No. 10 Article 2/June 10, 2011

Screening Waterhemp for Glyphosate Resistance

Earlier this season we provided an update on the occurrence of herbicide-resistant waterhemp populations in Illinois (issue 3, "Herbicide-Resistant Weeds in Illinois: A Cause for Concern"). Much of the data we presented was generated by using molecular biology techniques to screen waterhemp samples submitted from across Illinois.


Waterhemp plants, dead and alive.

During the 2011 growing season, with funding provided by the Illinois Soybean Association, we can again offer free screening of waterhemp populations for herbicide resistance. If you have a waterhemp population that you suspect is resistant to glyphosate, please consider sending us samples and we will test for resistance not only to glyphosate, but also to the PPO and ALS inhibitors.

Details for sampling are as follows:

  1. Following application of glyphosate, select five waterhemp survivors in the field.
  2. Remove the top inch or two (containing young, newly emerged, healthy leaves) from each plant and seal it inside in a sandwich-sized plastic zipper bag. Use a separate bag for each plant.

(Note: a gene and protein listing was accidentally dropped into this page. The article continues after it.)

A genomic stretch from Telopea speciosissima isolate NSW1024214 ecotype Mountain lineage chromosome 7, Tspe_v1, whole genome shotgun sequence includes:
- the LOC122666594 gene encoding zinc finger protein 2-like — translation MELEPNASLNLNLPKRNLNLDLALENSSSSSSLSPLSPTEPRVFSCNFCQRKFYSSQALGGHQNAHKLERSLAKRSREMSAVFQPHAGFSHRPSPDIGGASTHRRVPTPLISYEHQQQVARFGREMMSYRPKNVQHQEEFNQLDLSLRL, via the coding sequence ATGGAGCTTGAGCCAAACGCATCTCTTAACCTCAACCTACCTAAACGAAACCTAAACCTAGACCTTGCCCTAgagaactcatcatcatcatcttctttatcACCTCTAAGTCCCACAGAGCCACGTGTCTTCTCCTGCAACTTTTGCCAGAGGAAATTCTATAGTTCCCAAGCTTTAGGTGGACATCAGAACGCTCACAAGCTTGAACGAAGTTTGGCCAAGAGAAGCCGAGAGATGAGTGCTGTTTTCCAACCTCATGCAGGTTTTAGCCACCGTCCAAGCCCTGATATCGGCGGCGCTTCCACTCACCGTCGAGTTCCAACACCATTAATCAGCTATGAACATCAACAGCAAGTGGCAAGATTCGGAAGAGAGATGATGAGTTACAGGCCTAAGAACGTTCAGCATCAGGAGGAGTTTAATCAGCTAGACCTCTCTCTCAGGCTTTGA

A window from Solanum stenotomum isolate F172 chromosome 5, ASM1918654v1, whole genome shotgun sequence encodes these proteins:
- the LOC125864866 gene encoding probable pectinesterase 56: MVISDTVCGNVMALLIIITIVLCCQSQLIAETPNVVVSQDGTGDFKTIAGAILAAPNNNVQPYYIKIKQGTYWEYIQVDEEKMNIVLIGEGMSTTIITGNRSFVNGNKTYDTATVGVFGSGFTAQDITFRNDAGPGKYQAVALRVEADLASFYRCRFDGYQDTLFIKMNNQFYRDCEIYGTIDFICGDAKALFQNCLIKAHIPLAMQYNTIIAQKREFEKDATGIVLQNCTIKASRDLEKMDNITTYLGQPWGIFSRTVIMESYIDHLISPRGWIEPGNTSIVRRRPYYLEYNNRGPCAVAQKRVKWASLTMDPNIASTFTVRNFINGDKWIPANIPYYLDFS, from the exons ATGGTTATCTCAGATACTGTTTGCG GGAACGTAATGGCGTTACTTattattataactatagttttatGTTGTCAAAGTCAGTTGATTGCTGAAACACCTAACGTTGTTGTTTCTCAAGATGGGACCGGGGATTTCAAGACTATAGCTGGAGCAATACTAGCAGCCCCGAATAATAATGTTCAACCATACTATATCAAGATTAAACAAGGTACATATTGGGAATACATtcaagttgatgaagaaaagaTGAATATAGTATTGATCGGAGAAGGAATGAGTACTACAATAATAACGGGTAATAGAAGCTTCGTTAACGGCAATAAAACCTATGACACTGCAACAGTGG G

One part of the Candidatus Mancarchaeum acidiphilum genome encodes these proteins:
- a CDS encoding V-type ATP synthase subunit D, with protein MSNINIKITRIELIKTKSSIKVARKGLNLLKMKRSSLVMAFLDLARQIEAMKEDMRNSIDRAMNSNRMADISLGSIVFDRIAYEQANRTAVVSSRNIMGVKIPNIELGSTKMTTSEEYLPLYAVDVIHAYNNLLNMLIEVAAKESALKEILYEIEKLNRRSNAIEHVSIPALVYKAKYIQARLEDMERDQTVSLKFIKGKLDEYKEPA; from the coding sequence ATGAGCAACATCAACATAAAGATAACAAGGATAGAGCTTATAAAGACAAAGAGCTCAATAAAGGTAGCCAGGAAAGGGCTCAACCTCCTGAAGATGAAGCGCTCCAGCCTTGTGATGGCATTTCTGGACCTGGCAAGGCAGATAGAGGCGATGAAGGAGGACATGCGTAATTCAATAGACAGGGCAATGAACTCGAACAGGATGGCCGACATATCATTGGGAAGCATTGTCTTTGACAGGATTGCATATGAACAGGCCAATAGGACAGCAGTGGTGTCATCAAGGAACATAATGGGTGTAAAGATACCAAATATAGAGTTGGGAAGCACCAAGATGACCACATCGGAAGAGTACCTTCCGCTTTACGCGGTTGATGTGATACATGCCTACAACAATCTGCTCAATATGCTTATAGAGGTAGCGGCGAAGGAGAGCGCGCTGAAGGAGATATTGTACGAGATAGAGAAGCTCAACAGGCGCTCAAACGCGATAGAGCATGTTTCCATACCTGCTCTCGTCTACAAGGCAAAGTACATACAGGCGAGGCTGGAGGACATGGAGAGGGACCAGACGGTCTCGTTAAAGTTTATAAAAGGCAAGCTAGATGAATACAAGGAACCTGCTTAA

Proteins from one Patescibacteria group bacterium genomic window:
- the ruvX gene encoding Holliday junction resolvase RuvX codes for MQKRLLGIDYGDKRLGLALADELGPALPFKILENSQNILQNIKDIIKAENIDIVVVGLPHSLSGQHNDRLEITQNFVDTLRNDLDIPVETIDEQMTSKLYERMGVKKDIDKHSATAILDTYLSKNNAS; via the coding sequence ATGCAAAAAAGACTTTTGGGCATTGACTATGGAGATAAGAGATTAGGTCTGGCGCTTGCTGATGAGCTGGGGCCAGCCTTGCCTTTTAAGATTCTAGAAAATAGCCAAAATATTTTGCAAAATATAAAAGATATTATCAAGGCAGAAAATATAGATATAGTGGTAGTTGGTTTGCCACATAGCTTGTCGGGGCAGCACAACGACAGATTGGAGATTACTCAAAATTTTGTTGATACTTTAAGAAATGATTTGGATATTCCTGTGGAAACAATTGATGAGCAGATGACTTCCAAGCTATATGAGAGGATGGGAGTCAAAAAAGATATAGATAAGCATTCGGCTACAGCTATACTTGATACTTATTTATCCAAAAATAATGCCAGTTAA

3. Place the bags in an envelope and send by overnight delivery to Dr. Chance Riggins, 320 ERML, 1201 W. Gregory Dr., Urbana, IL 61801. Ideally, samples should be sent the same day they are collected. If necessary, however, they can be stored for a day or two in a refrigerator (but do not freeze) until shipped.
  4. Include with the samples your contact information, any details about the herbicide use history in the field, and the location of the field (GPS coordinates if possible; at a minimum indicate the county where the field is located).

Not every waterhemp plant that survives an application of glyphosate is resistant to it, but the following four factors, in combination, might lead you to suspect that a waterhemp population is indeed glyphosate-resistant:

We will not charge you for the testing service, but please understand that we cannot promise how soon results will be available. Also be aware that because of the way we conduct our resistance tests, a result of "sensitive" does not rule out the possibility that the plant actually is resistant, but by a mechanism different from what we are testing for.

Finally, we assure you that we respect the privacy of those sending samples: we will not make the exact location of any samples, or names associated with them, available to anyone without permission. If you have questions, feel free to contact Pat Tranel (217-333-1531; tranel@illinois.edu).--Pat Tranel and Aaron Hager

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